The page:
Saturday afternoon’s tilt between Big 12 powerhouses Kansas and Oklahoma State in Allen Fieldhouse has long been circled on the calendar as one of the most anticipated games in college basketball this season, thanks in large part to the two games that took place last season. In case you need a refresher, Oklahoma State strolled into Lawrence last February and snapped Kansas’ 33-game home winning streak. As if the victory alone wasn’t enough to disappoint Jayhawks Nation, Smart followed his 25-point performance with a beautifully executed backflip on the center of James Naismith Court, much to the chargin of the 16,300 fans in attendance. Kansas returned the favor two-and-a-half weeks later, when the Jayhawks won in double overtime in Stillwater thanks to a Naadir Tharpe bucket in the final seconds to push the Jayhawks ahead, although no backflip was performed.

Marcus Smart pulled off a backflip in Allen Fieldhouse a season ago while Jayhawk fans and Elijah Johnson look on in disbelief. (Emily Wittler/KANSAN)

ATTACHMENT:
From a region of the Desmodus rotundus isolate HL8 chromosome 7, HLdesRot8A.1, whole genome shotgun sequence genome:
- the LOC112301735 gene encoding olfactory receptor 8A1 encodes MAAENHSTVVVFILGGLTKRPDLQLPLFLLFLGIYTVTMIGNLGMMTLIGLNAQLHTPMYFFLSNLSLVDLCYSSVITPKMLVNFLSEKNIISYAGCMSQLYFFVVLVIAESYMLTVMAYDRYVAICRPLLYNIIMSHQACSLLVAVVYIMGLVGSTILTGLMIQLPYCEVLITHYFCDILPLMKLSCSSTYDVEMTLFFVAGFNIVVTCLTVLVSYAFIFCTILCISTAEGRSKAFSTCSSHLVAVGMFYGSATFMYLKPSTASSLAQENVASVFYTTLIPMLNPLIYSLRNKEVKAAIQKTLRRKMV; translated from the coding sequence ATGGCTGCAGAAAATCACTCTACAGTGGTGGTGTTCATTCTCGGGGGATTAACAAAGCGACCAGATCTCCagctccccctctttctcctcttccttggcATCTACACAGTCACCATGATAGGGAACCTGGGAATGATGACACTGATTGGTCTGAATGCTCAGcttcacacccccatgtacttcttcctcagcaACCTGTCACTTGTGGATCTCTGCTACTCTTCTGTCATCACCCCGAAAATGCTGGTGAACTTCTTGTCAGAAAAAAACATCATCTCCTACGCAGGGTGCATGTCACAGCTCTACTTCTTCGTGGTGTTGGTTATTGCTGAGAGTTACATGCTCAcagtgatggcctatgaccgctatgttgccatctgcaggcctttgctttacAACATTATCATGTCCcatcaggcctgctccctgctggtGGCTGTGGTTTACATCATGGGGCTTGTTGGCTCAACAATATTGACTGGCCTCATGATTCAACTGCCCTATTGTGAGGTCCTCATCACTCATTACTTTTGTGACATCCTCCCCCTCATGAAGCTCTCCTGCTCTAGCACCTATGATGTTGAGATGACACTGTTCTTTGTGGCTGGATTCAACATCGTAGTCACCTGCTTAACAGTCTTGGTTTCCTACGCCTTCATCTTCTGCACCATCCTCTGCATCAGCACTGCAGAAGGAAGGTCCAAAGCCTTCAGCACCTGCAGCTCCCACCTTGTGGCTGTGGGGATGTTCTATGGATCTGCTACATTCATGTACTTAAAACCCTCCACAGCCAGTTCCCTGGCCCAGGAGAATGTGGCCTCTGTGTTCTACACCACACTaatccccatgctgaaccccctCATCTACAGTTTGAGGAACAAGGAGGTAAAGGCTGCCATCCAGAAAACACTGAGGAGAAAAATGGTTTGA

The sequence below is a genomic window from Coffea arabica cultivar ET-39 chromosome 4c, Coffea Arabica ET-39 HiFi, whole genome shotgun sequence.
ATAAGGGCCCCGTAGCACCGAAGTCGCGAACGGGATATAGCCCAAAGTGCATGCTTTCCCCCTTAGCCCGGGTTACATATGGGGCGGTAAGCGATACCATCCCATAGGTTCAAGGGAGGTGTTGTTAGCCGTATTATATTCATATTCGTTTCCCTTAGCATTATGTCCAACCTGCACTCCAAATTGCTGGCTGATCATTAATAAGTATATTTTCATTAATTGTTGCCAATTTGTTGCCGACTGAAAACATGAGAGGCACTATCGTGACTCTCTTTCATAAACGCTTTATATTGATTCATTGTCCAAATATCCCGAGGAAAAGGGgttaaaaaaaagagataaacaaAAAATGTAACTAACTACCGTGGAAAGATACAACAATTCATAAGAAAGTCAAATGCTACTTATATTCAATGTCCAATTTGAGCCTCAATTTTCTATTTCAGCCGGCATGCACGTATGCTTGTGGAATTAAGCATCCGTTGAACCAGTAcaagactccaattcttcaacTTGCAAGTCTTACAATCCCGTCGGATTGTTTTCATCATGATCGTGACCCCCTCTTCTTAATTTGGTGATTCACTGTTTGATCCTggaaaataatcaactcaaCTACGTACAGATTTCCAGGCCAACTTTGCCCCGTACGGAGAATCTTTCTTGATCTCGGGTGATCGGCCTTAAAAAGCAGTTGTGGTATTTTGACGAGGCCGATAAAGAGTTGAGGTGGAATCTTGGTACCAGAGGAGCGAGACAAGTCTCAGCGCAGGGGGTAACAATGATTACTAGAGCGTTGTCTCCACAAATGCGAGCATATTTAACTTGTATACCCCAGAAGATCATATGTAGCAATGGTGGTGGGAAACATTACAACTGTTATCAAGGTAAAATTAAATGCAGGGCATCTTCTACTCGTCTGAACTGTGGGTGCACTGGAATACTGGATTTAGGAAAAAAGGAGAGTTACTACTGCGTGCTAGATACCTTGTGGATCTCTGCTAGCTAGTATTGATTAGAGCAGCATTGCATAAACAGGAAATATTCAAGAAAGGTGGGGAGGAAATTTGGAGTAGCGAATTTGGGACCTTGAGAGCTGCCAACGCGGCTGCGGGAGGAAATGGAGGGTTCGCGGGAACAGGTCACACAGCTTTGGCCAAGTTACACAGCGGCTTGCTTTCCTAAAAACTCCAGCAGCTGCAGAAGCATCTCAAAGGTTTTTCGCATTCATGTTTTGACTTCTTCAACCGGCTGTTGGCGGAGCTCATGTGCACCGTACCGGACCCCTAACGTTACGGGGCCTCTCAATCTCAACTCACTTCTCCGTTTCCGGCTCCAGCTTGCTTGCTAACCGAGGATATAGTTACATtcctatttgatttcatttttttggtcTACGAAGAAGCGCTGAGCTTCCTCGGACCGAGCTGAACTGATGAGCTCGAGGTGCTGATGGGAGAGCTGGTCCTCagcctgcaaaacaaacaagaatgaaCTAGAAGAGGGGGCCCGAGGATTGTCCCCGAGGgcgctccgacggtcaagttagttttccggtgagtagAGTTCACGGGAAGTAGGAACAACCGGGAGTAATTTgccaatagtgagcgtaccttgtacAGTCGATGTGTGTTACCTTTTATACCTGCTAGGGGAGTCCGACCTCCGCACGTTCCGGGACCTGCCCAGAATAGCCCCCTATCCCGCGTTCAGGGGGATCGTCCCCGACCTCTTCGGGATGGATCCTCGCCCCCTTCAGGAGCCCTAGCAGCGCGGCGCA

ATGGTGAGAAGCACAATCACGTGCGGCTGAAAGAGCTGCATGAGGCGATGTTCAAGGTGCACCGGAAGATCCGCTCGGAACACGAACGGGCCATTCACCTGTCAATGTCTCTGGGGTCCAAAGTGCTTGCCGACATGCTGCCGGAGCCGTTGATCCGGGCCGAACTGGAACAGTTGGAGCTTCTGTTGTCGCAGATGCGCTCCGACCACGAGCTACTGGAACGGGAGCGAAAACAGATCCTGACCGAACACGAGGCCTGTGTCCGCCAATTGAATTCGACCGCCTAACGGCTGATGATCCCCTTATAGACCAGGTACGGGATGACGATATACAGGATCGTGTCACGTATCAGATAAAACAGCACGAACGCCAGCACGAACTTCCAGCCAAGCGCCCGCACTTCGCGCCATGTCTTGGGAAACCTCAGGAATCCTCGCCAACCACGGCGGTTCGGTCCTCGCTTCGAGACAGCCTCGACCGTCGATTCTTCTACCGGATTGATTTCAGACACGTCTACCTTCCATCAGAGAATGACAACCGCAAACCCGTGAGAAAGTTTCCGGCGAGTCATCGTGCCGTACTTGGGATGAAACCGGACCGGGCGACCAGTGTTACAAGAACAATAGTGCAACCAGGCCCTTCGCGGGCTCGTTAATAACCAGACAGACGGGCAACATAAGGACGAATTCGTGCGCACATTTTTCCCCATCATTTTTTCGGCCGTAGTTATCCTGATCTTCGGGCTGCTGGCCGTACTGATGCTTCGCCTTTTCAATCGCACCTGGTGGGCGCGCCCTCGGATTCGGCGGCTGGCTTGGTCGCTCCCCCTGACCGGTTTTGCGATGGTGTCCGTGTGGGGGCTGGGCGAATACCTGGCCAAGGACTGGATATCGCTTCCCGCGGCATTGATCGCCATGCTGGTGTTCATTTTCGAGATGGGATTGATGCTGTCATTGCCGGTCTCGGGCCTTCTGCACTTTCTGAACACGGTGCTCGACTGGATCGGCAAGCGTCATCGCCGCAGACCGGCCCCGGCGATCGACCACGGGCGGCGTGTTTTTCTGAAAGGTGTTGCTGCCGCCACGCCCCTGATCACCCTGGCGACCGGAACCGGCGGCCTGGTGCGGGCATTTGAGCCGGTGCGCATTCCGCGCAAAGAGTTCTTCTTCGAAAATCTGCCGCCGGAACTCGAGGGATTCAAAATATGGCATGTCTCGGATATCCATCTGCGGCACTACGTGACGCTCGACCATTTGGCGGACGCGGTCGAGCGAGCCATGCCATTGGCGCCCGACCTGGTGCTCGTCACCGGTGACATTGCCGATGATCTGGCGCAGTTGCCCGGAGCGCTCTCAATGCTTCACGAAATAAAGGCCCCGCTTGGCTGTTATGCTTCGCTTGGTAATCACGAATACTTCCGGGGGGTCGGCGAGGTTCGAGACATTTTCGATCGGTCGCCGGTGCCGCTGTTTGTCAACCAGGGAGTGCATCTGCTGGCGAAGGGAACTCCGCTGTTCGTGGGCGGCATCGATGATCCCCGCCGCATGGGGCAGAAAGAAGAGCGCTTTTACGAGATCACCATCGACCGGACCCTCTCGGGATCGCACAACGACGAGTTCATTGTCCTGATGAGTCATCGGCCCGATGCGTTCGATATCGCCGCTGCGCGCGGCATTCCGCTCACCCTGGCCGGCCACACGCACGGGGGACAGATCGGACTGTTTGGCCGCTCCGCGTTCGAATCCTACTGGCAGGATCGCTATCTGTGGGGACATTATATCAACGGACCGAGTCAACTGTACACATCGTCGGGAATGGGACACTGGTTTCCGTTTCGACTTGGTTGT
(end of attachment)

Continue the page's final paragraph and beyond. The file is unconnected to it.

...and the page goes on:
Marcus Smart pulled off a backflip in Allen Fieldhouse a season ago while stunned Jayhawk fans and Elijah Johnson look on in disbelief. (Emily Wittler/KANSAN)

Now, fast forward eight months to October. During that time, Marcus Smart decided to return to Oklahoma State for a sophomore season, and the highly touted high school recruit Andrew Wiggins had decided to go to school at Kansas. While Wiggins was the focus of nearly every preseason magazine, Smart had a few choice comments on Big 12 media day for the heralded Jayhawk freshman, saying,  “A lot of people are saying he’s the best player now in college basketball.  All I’m saying is how can you be the best player in something you haven’t even played yet?” To be perfectly honest, Smart’s comments were probably fairly justified. Had Wiggins chosen to play his college basketball in a different location, Smart would have instead been the toast of the conference, but he was now forced to answer questions about a kid in Wiggins who had plenty to prove at the collegiate level. Smart would go on to say about Wiggins, “If he’s the best player like people say, if that’s the case, in order for me to be the best, I have to beat the best, right?  If he’s the best player, fans will get their money’s worth when we play Kansas.”

This showdown certainly has all the makings of must-see television on Saturday afternoon, and to get you ready for this action, I discussed some of the more intriguing aspects of this one with Kyle Porter, creator of the Pistols Firing Blog (@pistolsguy) and a must-follow for all Oklahoma State fans. Let’s take a look at the most anticipated game in the Big 12 so far this season.